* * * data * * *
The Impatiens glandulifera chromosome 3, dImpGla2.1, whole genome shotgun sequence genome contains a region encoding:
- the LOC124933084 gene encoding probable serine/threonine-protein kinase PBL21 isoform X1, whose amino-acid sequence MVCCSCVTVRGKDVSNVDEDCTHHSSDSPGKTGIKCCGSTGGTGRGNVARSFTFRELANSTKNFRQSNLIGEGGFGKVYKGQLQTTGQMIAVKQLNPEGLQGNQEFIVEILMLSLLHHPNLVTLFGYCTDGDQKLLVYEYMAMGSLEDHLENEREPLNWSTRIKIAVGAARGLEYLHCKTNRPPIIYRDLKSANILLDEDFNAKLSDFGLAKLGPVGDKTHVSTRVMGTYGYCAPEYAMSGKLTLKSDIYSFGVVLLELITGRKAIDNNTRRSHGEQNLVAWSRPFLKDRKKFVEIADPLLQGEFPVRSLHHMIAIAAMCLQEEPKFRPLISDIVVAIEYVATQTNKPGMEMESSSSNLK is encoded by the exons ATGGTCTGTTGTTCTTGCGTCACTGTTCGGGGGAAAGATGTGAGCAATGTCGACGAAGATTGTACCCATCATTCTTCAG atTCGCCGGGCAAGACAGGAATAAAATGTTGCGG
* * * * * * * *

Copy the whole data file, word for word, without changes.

The Impatiens glandulifera chromosome 3, dImpGla2.1, whole genome shotgun sequence genome contains a region encoding:
- the LOC124933084 gene encoding probable serine/threonine-protein kinase PBL21 isoform X1, whose amino-acid sequence MVCCSCVTVRGKDVSNVDEDCTHHSSDSPGKTGIKCCGSTGGTGRGNVARSFTFRELANSTKNFRQSNLIGEGGFGKVYKGQLQTTGQMIAVKQLNPEGLQGNQEFIVEILMLSLLHHPNLVTLFGYCTDGDQKLLVYEYMAMGSLEDHLENEREPLNWSTRIKIAVGAARGLEYLHCKTNRPPIIYRDLKSANILLDEDFNAKLSDFGLAKLGPVGDKTHVSTRVMGTYGYCAPEYAMSGKLTLKSDIYSFGVVLLELITGRKAIDNNTRRSHGEQNLVAWSRPFLKDRKKFVEIADPLLQGEFPVRSLHHMIAIAAMCLQEEPKFRPLISDIVVAIEYVATQTNKPGMEMESSSSNLK is encoded by the exons ATGGTCTGTTGTTCTTGCGTCACTGTTCGGGGGAAAGATGTGAGCAATGTCGACGAAGATTGTACCCATCATTCTTCAG atTCGCCGGGCAAGACAGGAATAAAATGTTGCGG